One of the major focuses for businesses at the moment may be what they can do to bring in new customers to their brand and ensure their existing users remain loyal.
Attracting new customers – and retaining existing ones – is key
The organisations quizzed 175 senior personnel from some of the world’s largest firms for its 2012 Board of Directors Survey, asking them to select from a list of 30 business goals to identify what was most important to them.
The top five results were:
1. Attracting new customers
2. Retaining and enhancing existing customers
3. Focusing on core competencies
4. Maintaining competitive advantage
5. Fostering innovation
It is clear from the results of the survey that providing a good customer experience and keeping customers happy is a priority for many companies.
But how can you do this quickly and cost-effectively?
One way may be to invest in new IT solutions that can manage a firm’s customer relations and performance, which was highlighted by Gartner as a key strategy for firms.
The survey revealed half of companies are willing to spend on IT solutions as a way to boost their competitiveness, with IT tying with sales as the highest priority for investment in 2012.
Jorge Lopez, vice-president and distinguished analyst at Gartner, noted the fact these outlays are being considered at the same time as many enterprises are preparing for a market recession highlights their importance.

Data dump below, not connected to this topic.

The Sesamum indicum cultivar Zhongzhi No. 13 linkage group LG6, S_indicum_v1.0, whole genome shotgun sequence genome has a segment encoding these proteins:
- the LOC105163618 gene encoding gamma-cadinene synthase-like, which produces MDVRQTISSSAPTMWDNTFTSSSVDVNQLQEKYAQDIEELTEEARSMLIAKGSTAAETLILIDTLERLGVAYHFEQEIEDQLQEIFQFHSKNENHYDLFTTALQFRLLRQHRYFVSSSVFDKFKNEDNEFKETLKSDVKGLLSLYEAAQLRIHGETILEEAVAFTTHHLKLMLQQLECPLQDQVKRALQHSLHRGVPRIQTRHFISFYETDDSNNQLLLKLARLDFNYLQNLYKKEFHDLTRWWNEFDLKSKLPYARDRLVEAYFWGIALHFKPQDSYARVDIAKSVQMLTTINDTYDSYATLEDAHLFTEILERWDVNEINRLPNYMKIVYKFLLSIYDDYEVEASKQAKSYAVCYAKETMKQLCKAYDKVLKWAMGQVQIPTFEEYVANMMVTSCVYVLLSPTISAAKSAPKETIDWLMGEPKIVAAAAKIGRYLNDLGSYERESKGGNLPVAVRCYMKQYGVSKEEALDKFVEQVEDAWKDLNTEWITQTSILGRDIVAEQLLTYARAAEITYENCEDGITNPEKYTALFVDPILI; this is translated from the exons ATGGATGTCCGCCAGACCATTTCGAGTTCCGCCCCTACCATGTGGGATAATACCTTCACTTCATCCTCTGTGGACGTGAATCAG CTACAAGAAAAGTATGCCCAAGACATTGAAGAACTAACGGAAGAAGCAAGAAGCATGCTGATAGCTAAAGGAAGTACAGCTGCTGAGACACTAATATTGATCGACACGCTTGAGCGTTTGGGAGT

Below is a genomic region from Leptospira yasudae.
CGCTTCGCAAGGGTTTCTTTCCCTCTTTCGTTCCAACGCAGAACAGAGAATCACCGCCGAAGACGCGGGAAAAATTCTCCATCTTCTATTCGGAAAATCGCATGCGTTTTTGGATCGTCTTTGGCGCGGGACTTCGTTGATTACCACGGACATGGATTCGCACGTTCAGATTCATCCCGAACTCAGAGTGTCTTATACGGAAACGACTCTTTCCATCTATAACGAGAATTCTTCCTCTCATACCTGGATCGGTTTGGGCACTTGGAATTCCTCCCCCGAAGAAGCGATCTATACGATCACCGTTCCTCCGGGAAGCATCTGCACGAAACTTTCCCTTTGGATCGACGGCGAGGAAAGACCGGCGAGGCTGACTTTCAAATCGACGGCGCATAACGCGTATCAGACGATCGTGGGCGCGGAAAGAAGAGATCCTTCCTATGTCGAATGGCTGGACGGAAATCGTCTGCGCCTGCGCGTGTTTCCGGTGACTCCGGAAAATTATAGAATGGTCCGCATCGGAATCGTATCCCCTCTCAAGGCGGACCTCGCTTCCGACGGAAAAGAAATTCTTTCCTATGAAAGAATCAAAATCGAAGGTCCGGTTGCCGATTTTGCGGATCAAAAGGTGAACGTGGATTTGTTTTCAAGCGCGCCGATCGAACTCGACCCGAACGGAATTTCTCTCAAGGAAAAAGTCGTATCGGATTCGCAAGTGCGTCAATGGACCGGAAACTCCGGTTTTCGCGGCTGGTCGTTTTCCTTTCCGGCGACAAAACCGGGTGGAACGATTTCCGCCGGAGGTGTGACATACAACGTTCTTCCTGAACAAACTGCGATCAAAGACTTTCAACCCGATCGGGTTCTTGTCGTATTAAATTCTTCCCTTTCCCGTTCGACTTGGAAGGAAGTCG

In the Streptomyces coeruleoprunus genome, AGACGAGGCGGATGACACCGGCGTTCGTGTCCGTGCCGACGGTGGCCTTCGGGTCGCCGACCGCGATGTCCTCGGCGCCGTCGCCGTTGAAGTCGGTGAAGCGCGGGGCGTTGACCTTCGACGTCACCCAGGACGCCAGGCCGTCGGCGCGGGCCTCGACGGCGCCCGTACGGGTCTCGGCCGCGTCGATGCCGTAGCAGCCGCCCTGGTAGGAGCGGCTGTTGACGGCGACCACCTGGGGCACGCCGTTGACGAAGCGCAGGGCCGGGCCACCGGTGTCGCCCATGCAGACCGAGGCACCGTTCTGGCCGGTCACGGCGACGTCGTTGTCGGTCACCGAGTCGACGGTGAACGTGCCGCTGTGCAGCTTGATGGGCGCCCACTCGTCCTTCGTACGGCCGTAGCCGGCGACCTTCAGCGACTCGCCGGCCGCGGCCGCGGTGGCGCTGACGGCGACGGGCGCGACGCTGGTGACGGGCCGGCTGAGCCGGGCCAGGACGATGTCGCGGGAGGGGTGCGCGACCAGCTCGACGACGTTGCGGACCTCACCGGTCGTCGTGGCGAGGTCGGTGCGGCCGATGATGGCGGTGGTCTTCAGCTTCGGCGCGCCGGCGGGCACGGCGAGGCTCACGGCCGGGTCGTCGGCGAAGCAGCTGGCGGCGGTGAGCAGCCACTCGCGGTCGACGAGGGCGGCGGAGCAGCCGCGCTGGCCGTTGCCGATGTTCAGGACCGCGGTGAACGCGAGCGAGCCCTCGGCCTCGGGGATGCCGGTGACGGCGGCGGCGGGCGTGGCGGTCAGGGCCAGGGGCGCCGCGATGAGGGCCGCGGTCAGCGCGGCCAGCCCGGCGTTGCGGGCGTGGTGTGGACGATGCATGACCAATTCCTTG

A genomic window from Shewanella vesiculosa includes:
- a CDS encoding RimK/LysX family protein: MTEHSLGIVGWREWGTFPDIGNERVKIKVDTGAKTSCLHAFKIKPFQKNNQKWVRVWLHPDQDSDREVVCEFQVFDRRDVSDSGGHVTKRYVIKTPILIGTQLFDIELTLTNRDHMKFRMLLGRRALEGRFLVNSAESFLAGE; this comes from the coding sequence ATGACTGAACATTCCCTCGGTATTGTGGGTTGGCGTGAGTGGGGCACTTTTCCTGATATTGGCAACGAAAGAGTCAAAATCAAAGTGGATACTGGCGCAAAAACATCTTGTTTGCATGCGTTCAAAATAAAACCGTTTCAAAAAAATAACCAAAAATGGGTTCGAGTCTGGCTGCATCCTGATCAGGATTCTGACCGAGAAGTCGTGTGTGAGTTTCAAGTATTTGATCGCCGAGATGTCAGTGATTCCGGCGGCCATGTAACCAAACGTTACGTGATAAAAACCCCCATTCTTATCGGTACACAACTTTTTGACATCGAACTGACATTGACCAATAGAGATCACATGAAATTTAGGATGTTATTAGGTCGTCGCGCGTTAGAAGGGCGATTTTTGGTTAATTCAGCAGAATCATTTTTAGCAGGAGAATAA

He said: “The investments they plan to make are essential to growth and even survival,” adding it underlines the fact “they are willing to throw the investment gauntlet down now, rather than later”.
Gartner also noted that as advances in technology continue to gain ground, IT-enabled business models will be useful to improve financial performance and boost productivity.
Mr Lopez added companies “should also investigate how IT can change the business model for their industry in a manner that will change the rules of competition”.
Fight for IT at board level
However, while it may be the task of the chief information officer (CIO) to determine what the IT department can do to improve customer experience and retention, it could be the case they have to fight to make their voices heard at executive level.
This is because a recent survey by Bull Information Systems found that even though 79 per cent of CIOs are on the board and 93 per cent report directly to the chief executive, they still struggle for influence on the direction of the company.
It found fewer than ten per cent said they have the freedom to set their own agenda in their current job, despite 69 per cent believing IT is a key driver for innovation in their business.
If you’re not listening to what your IT department is telling you about how you can improve your business, you could be missing out on the latest technological innovations.